Intellectual property (IP) is a term referring to creations of the intellect for which a monopoly is assigned to designated owners by law. Some common types of intellectual property rights (IPR) are trademarks, copyright, patents, industrial design rights, and in some jurisdictions trade secrets: all these cover music, literature, and other artistic works; discoveries and inventions; and words, phrases, symbols, and designs.
- Software's the ultimate durable good, which of course in economics makes it a very, very competitive market.
- Bill Gates, Microsoft Chairman quoted in Washington Post, March 9, 1998.
- If nature has made any one thing less susceptible than all others of exclusive property, it is the action of the thinking power called an idea, which an individual may exclusively possess as long as he keeps it to himself; but the moment it is divulged, it forces itself into the possession of everyone, and the receiver cannot dispossess himself of it. Its peculiar character, too, is that no one possesses the less, because every other possesses the whole of it. He who receives an idea from me, receives instruction himself without lessening mine; as he who lights his taper at mine, receives light without darkening me. That ideas should freely spread from one to another over the globe, for the moral and mutual instruction of man, and improvement of his condition, seems to have been peculiarly and benevolently designed by nature, when she made them, like fire, expansible over all space, without lessening their density in any point, and like the air in which we breathe, move, and have our physical being, incapable of confinement or exclusive appropriation. Inventions then cannot, in nature, be a subject of property.
- Repackaged as intellectual property, the doctrines came into their own chiefly in the last three decades of the twentieth century, propelled forward in no small part by the desire for global commerce that fed the trade policies of a handful of so-called "developed nations"—foremost among them the United States. [...] The fact is that intellectual property interests lack the finite tangibility characteristics of most forms of property; things protected by copyright and patent are not "rivalrous".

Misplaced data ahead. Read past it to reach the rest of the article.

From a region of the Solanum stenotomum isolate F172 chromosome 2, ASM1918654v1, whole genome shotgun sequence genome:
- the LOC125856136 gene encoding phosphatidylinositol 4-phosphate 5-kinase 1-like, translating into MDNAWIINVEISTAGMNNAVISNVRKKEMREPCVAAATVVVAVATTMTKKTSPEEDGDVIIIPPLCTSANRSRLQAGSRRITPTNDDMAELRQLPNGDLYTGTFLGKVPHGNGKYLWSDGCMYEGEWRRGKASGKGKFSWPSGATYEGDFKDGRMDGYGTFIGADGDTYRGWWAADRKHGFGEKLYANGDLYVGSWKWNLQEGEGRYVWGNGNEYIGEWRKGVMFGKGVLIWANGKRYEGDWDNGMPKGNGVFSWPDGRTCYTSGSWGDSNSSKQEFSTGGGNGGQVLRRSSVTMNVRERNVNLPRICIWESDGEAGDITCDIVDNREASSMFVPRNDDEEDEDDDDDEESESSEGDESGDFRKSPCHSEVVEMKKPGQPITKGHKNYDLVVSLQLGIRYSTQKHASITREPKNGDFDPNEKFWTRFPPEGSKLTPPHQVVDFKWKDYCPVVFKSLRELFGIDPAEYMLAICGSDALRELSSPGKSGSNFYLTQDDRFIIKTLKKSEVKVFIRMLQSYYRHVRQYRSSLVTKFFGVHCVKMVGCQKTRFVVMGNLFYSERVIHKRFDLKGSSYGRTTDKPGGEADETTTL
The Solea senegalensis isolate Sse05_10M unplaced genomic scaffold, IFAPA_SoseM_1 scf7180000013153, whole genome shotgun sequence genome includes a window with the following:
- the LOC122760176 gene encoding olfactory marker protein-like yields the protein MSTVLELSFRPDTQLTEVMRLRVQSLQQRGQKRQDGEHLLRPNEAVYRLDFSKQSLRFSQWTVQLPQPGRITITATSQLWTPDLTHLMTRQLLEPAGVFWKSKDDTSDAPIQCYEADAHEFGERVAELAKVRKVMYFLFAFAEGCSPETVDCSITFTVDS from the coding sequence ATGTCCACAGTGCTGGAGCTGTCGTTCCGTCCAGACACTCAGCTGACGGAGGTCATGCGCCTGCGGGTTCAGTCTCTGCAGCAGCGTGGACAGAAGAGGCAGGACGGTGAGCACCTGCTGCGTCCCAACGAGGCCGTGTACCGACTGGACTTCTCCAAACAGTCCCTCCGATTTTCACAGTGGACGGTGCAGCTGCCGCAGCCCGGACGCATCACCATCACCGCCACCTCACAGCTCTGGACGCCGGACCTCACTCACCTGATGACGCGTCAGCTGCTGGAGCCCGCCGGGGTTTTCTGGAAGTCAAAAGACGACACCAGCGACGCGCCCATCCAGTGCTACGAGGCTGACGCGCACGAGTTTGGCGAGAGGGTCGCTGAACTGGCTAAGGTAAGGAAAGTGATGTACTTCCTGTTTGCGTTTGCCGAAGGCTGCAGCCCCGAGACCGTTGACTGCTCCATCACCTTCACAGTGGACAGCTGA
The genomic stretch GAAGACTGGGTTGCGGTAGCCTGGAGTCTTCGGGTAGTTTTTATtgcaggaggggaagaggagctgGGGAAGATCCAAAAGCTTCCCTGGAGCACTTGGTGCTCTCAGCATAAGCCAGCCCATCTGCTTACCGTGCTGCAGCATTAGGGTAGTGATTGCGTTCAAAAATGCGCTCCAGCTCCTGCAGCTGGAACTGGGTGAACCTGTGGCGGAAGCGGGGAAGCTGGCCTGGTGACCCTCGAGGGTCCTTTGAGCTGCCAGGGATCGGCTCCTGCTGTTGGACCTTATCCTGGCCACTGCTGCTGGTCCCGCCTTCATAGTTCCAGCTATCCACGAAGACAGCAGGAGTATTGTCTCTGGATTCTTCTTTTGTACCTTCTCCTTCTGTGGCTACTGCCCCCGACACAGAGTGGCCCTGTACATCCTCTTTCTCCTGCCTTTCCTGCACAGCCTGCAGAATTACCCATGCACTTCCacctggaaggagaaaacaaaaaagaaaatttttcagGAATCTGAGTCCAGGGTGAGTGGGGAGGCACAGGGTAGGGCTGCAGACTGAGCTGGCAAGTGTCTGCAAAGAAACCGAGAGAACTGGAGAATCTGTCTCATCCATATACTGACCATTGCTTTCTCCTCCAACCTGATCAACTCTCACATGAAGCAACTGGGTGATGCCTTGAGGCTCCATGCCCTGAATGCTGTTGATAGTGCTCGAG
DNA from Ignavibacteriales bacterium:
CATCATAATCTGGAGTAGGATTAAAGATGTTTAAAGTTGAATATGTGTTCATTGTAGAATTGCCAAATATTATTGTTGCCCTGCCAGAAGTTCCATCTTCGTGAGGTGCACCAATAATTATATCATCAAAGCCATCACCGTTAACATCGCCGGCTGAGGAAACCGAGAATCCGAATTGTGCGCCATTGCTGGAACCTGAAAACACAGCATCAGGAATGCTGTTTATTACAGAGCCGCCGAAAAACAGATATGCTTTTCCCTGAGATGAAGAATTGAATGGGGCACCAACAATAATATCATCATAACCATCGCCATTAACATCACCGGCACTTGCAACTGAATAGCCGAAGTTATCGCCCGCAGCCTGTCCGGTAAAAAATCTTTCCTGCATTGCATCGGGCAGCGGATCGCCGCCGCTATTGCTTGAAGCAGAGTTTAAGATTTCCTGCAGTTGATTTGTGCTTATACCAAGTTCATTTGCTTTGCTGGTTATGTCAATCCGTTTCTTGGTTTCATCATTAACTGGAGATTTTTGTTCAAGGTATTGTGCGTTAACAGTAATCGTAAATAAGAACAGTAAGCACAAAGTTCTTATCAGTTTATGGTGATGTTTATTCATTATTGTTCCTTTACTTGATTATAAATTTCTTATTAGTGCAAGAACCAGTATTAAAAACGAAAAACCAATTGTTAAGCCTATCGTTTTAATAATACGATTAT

- David L. Lange, No Law, 2009
- Yet in the end, the assertion that exclusivity equals productivity is essentially thin or testimonial or theoretical, or some combination of the three, and "believe" is the operative word. We do not know in absolute act whether intellectual property regimes significantly encourage intellectual productivity, much less whether they are "necessary".
- David L. Lange, No Law, 2009
- Overregulation stifles creativity. It smothers innovation. It gives dinosaurs a veto over the future. It wastes the extraordinary opportunity for a democratic creativity that digital technology enables.
- So uncritically do we accept the idea of property in ideas that we don't even notice how monstrous it is to deny ideas to a people who are dying without them. So uncritically do we accept the idea of property in culture that we don't even question when the control of that property removes our ability, as a people, to develop our culture democratically.
- Lawrence Lessig, Free Culture (2004)
- Software licenses are perhaps the only product besides half-eaten food, underwear and toothbrushes, which can't be resold.
- Jordan Pollack, Robotics and AI Professor 1999
- The future of the nation depends in no small part on the efficiency of industry, and the efficiency of industry depends in no small part on the protection of intellectual property.
- The purchasing public knows no more about trademark registrations than a man walking down the street in a strange city knows about legal title to the land and buildings he passes.